Friday, 22 May 2015

Keith Lemon

Last year I bought a lemon tree. After starting to be more conscious of leading a healthier lifestyle I was eager to grow as much of my own fruit and vegetables as possible. Although living in an apartment, I have still been able to grow strawberries on my balcony and herbs in the kitchen. The lemon tree was a welcome addition and there was already a large yield of lemons growing and ripening when I bought it. With so many lemons growing, I was not able to consume them all so gave them away to friends and family. I aptly named my lemon tree 'Keith Lemon'.

Unfortunately, I did not research the needs of a citrus plant and the leaves started to droop and become dried over time. The fruit shrivelled up and dropped off the sad branches. I desperately tried to revive it but to no avail, Keith Lemon was dead.

When buying an established lemon tree they can cost over £20.00. Having already invested in Keith Lemon, I decided to take a cutting for my next lemon tree. You can take a cutting from any plant, it is free and really rather simple. As well as being cost effective, it also allows you to grow a plant from a variety of your choosing. You can choose the characteristics you wish your plant to have; so if you want it to produce a lot of lemons, take a cutting from a lemon tree that has a proven yield and has good health. My sister Camella shelled out £36 to purchase her lemon tree just over a week ago but it is quite large and has many buds. If you prefer instant results, you may prefer to just buy one. You can check out 'John Lemon' here.

You will need:

An established plant (to take the cutting from)
Compost specific to growing fruit and vegetables
A plant pot, preferably with drainage holes
A trowel (optional)
Garden scissors

I recycled the plant pot Keith Lemon was in. I recommend you choose a plastic plant pot to grow your cuttings in and place the pot inside an ornamental pot once you know the cutting has taken to the soil and has grown roots. It will take approximately 4 weeks before roots form and you are able to determine whether the cutting will survive. If roots have formed, leave the plant for a couple more weeks before considering repotting it.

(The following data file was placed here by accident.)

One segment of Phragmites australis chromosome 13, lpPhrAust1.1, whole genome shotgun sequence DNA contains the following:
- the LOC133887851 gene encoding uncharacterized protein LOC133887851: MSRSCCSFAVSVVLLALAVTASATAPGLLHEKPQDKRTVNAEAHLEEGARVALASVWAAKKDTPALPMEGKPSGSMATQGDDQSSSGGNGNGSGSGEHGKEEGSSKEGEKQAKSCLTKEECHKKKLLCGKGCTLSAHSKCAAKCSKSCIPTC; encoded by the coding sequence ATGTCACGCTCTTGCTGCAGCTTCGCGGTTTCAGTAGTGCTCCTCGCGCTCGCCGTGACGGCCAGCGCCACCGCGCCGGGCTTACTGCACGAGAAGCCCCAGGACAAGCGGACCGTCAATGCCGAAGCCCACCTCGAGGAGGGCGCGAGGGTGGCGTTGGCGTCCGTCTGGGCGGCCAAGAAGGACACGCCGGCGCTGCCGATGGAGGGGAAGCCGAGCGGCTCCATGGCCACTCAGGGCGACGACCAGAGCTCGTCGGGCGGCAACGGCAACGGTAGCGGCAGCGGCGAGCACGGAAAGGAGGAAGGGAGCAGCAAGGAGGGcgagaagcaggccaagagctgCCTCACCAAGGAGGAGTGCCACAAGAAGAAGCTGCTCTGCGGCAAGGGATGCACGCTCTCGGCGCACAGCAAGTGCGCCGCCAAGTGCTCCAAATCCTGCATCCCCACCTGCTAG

Use a good compost specifically for citrus plants, fruit or vegetables. The compost I used had nutrients enriched in the soil which last for 6 weeks. Fill your pot with compost using your hands, gloves or a trowel (if you don't want to ruin your nails!) Fill the pot with soil up to about three quarters. 


You may want to sift the soil to ensure you get all of the lumps out. I used a small tool to do this but you can also use your fingers.

Use a pencil (or again your finger) to create a hole in the soil in which to put your cutting into. 


It is advisable to take several cuttings as not all of them will grow roots and form into an established plant. I took a cutting from my mothers lemon tree; Keith Lemon II (Mammy did not have any name suggestions of her own so adopted mine). Mammy's lemon tree does not have many branches and is still recovering from the Winter, with only a few new buds left that will form lemons. In light of this, I only took one cutting. When taking a cutting, make sure to take it where the stem is green and has not formed a brown bark-like texture. Cut the stem between 8-10 inches. It is also important to cut the stem at an angle, so the bottom of the stem has a greater surface area in which to take in water and grow roots. With the cutting, you should ensure there are no more than three leaves. This is so the cutting can concentrate its energy on forming roots, rather than feeding leaves which will serve no purpose at this early stage. For the same reason, ensure the stem is not bearing any fruit and if so, remove them.

If you are away from home when taking a cutting, wrap your stems in a damp paper towel and pot up as soon as you are able to. Place the stem into the hole you prepared earlier and pack the soil around it. If you are positioning more than one cutting, place them apart. With the view of taking more than one cutting, I had placed mine slightly off centre inside the pot. 


Ta-da! You now have your very own lemon tree. To care for your plant and help give it the best odds of survival, place it in a warm, sunny position. Ensure you water it and keep the soil moist. If you allow the soil to dry the plant will most likely fail to produce roots and you will have to start the process over. I have my fingers firmly crossed and hope 'Keith Lemon III' does not meet the same demise as his predecessor! 

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